This week I told my Commanding Officer that I am giving my notice to terminate my commission in the British Army. A momentous moment for any Officer. I have been considering leaving the Army for a quite a while and after spending last month in the UK, I decided that this is the time to draw a curtain on a 12-year career (4 years as a reservist, 8 years regular service). I am currently experiencing a mixture of emotions; from anxiety and fear on one side but also bags of excitement for the future.
I haven’t made this decision because I dislike my job. Over the last 18 months, I’ve had an amazing time. From working in Cairo, trekking the Dolpa Region of Nepal and moving to Cyprus, the Army has given me bags of fulfilment and purpose. My decision to leave is based on the next five to ten years of my career. To create space and time to be able to explore new opportunities.
From the field to staff
You get to a point in your career as an Officer where you are no longer employed in the field and are employed as a staff officer. Your weapon is no longer a rifle. You are now armed with an excel spreadsheet and a keyboard. If I was to remain in the Army, my future is almost certainly destined to feature a lot of typing and a lot less interaction with the soldiers I serve. This was always going to happen and I knew that from the start.
I love the Army and will always be proud to have served alongside many amazing people. The people I work with are what makes leaving such a difficult decision.
Family and friends
I have been married for just over four years now and my wife has made many sacrifices to join me around the world on postings at the drop of a hat. We have lived in four houses in the last four years. Two overseas moves and a fifth move on the horizon next summer. This was great when we were young and without a care in the world but we both feel the time has come where we would like to put down a solid base somewhere in the UK.
My current community is built entirely on the regimental system the Army has used for centuries. The Army recruits soldiers from areas in the UK and puts them together into Infantry regiments which helps to build an ethos and a shared connection. I’m lucky to have served with two Northern Regiments, the Yorkshire Regiment and the Duke of Lancaster’s Regiment.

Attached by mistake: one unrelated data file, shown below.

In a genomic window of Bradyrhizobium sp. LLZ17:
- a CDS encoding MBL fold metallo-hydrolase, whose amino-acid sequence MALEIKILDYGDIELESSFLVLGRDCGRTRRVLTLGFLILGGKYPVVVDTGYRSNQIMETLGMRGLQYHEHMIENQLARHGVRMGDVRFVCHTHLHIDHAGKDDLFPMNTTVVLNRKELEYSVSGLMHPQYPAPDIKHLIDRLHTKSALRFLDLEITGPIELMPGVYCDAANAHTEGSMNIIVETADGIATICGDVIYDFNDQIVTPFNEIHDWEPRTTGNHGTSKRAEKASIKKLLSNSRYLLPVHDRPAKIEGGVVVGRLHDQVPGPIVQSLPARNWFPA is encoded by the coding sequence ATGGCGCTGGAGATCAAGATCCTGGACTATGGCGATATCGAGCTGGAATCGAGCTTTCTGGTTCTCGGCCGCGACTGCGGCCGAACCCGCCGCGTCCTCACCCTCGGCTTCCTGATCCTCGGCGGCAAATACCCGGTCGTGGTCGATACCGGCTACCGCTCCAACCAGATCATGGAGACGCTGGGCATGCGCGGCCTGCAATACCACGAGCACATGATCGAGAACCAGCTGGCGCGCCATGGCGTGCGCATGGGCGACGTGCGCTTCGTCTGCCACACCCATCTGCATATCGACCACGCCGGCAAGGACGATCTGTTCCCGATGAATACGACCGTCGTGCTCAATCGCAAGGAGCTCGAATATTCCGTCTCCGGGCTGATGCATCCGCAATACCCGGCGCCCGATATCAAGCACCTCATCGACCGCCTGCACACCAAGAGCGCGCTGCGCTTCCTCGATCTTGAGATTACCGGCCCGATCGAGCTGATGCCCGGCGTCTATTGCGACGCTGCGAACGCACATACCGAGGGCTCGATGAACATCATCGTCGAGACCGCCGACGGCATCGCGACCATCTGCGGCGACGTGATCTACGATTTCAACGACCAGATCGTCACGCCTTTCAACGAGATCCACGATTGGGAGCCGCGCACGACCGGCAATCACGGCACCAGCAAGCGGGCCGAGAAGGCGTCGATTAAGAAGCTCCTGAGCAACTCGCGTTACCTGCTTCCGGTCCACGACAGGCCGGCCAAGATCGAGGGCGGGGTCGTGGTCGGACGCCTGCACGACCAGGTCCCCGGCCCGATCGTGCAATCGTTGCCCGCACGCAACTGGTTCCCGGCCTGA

But this is a transient community. People move on every year or two to a new posting in a new location. I’ve built many strong friendships over the years but ultimately, many of these people I may never see again. I am looking forward to being able to build a more permanent community in the UK. At this moment I’m not entirely sure where that will be. It is likely to be in the North of England but I don’t want to close any doors just yet.
The future of the British Army
I joined to serve on operations and to make a difference in the world. Currently, the main areas that the British Army are deployed on is the deterrence to Russian aggression in support of the Estonian Army and the training mission against Daesh in Iraq and Syria.
Being brutally honest, these operations do not excite me enough to stay in the Army. As with any military operation, it’s not guaranteed that I personally will deploy to assist with these tasks.
Instead of increased instability and uncertainty, I will seek to fill my life with my own projects of my own using the skills and lessons I have learnt over the years as an Infantry Officer. My aim is to add more stability to my future.
The world is a big place
Leaving the Army will allow me to create time and space to explore new opportunities. The world is a big place and there are countless paths I can follow. I will be leaving the Army just as I turn 30. A symbolic time to make the next decade one of new adventures and expeditions. Rebalancing my life to spend more time with Lucia, family and friends. It will also allow me the time to plan and head off on bigger and more ambitious expeditions (I’ll also be able to grow a beard and have long hair!)
I now have 12 months notice to serve before my final day in the Army. It is time for the next adventure.